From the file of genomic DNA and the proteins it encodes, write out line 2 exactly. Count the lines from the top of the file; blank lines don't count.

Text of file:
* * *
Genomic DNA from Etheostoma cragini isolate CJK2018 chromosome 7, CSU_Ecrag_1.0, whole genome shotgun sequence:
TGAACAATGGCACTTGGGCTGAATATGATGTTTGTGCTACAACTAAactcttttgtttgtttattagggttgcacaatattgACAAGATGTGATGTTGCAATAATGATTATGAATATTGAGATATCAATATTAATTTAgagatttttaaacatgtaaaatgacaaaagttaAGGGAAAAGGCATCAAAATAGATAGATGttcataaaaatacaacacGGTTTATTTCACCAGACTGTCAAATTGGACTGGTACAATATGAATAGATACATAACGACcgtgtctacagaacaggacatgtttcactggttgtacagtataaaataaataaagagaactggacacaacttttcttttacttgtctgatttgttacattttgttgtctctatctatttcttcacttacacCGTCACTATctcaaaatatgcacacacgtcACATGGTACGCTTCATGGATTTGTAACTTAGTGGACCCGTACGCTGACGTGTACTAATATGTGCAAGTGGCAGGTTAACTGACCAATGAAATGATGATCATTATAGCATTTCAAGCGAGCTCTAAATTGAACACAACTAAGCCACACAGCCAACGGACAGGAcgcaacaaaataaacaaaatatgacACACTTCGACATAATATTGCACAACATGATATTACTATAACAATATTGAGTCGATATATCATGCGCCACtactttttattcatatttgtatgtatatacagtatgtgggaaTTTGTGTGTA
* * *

TGAACAATGGCACTTGGGCTGAATATGATGTTTGTGCTACAACTAAactcttttgtttgtttattagggttgcacaatattgACAAGATGTGATGTTGCAATAATGATTATGAATATTGAGATATCAATATTAATTTAgagatttttaaacatgtaaaatgacaaaagttaAGGGAAAAGGCATCAAAATAGATAGATGttcataaaaatacaacacGGTTTATTTCACCAGACTGTCAAATTGGACTGGTACAATATGAATAGATACATAACGACcgtgtctacagaacaggacatgtttcactggttgtacagtataaaataaataaagagaactggacacaacttttcttttacttgtctgatttgttacattttgttgtctctatctatttcttcacttacacCGTCACTATctcaaaatatgcacacacgtcACATGGTACGCTTCATGGATTTGTAACTTAGTGGACCCGTACGCTGACGTGTACTAATATGTGCAAGTGGCAGGTTAACTGACCAATGAAATGATGATCATTATAGCATTTCAAGCGAGCTCTAAATTGAACACAACTAAGCCACACAGCCAACGGACAGGAcgcaacaaaataaacaaaatatgacACACTTCGACATAATATTGCACAACATGATATTACTATAACAATATTGAGTCGATATATCATGCGCCACtactttttattcatatttgtatgtatatacagtatgtgggaaTTTGTGTGTA